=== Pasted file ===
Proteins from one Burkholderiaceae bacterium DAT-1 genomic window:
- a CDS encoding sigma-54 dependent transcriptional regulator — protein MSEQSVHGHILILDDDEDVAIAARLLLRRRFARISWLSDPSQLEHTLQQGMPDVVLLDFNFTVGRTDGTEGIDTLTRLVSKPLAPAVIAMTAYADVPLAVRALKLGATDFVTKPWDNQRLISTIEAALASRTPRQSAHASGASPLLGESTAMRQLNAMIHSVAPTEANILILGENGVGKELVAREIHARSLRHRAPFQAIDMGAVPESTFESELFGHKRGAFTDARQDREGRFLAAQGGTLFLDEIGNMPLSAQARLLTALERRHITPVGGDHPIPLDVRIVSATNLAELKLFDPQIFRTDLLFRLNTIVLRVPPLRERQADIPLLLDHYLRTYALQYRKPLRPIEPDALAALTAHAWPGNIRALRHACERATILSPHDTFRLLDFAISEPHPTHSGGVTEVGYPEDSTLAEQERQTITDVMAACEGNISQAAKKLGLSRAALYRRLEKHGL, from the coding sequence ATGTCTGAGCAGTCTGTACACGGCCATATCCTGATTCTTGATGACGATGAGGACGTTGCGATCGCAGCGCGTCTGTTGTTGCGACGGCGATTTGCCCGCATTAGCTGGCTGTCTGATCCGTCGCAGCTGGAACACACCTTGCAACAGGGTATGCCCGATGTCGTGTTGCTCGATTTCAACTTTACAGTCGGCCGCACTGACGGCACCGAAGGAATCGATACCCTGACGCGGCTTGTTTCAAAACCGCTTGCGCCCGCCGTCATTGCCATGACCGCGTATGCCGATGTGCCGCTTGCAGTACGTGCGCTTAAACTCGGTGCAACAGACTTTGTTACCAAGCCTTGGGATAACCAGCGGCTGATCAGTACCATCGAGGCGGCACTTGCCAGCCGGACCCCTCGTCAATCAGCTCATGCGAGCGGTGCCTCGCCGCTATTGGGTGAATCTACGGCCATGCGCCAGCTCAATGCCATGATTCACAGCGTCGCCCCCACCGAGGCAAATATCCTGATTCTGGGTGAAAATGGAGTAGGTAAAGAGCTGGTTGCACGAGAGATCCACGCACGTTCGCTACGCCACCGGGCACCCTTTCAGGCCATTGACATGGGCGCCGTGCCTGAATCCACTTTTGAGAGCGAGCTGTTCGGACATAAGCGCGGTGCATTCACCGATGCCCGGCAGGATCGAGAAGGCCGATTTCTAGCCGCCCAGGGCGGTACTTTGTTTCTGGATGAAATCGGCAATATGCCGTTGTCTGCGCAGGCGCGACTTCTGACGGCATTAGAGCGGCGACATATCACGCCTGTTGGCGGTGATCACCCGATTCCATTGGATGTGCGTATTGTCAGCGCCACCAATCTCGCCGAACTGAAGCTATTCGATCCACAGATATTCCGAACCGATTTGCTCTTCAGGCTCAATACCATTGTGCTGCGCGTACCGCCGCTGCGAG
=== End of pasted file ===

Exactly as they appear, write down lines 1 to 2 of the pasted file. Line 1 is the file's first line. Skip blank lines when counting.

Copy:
Proteins from one Burkholderiaceae bacterium DAT-1 genomic window:
- a CDS encoding sigma-54 dependent transcriptional regulator — protein MSEQSVHGHILILDDDEDVAIAARLLLRRRFARISWLSDPSQLEHTLQQGMPDVVLLDFNFTVGRTDGTEGIDTLTRLVSKPLAPAVIAMTAYADVPLAVRALKLGATDFVTKPWDNQRLISTIEAALASRTPRQSAHASGASPLLGESTAMRQLNAMIHSVAPTEANILILGENGVGKELVAREIHARSLRHRAPFQAIDMGAVPESTFESELFGHKRGAFTDARQDREGRFLAAQGGTLFLDEIGNMPLSAQARLLTALERRHITPVGGDHPIPLDVRIVSATNLAELKLFDPQIFRTDLLFRLNTIVLRVPPLRERQADIPLLLDHYLRTYALQYRKPLRPIEPDALAALTAHAWPGNIRALRHACERATILSPHDTFRLLDFAISEPHPTHSGGVTEVGYPEDSTLAEQERQTITDVMAACEGNISQAAKKLGLSRAALYRRLEKHGL, from the coding sequence ATGTCTGAGCAGTCTGTACACGGCCATATCCTGATTCTTGATGACGATGAGGACGTTGCGATCGCAGCGCGTCTGTTGTTGCGACGGCGATTTGCCCGCATTAGCTGGCTGTCTGATCCGTCGCAGCTGGAACACACCTTGCAACAGGGTATGCCCGATGTCGTGTTGCTCGATTTCAACTTTACAGTCGGCCGCACTGACGGCACCGAAGGAATCGATACCCTGACGCGGCTTGTTTCAAAACCGCTTGCGCCCGCCGTCATTGCCATGACCGCGTATGCCGATGTGCCGCTTGCAGTACGTGCGCTTAAACTCGGTGCAACAGACTTTGTTACCAAGCCTTGGGATAACCAGCGGCTGATCAGTACCATCGAGGCGGCACTTGCCAGCCGGACCCCTCGTCAATCAGCTCATGCGAGCGGTGCCTCGCCGCTATTGGGTGAATCTACGGCCATGCGCCAGCTCAATGCCATGATTCACAGCGTCGCCCCCACCGAGGCAAATATCCTGATTCTGGGTGAAAATGGAGTAGGTAAAGAGCTGGTTGCACGAGAGATCCACGCACGTTCGCTACGCCACCGGGCACCCTTTCAGGCCATTGACATGGGCGCCGTGCCTGAATCCACTTTTGAGAGCGAGCTGTTCGGACATAAGCGCGGTGCATTCACCGATGCCCGGCAGGATCGAGAAGGCCGATTTCTAGCCGCCCAGGGCGGTACTTTGTTTCTGGATGAAATCGGCAATATGCCGTTGTCTGCGCAGGCGCGACTTCTGACGGCATTAGAGCGGCGACATATCACGCCTGTTGGCGGTGATCACCCGATTCCATTGGATGTGCGTATTGTCAGCGCCACCAATCTCGCCGAACTGAAGCTATTCGATCCACAGATATTCCGAACCGATTTGCTCTTCAGGCTCAATACCATTGTGCTGCGCGTACCGCCGCTGCGAG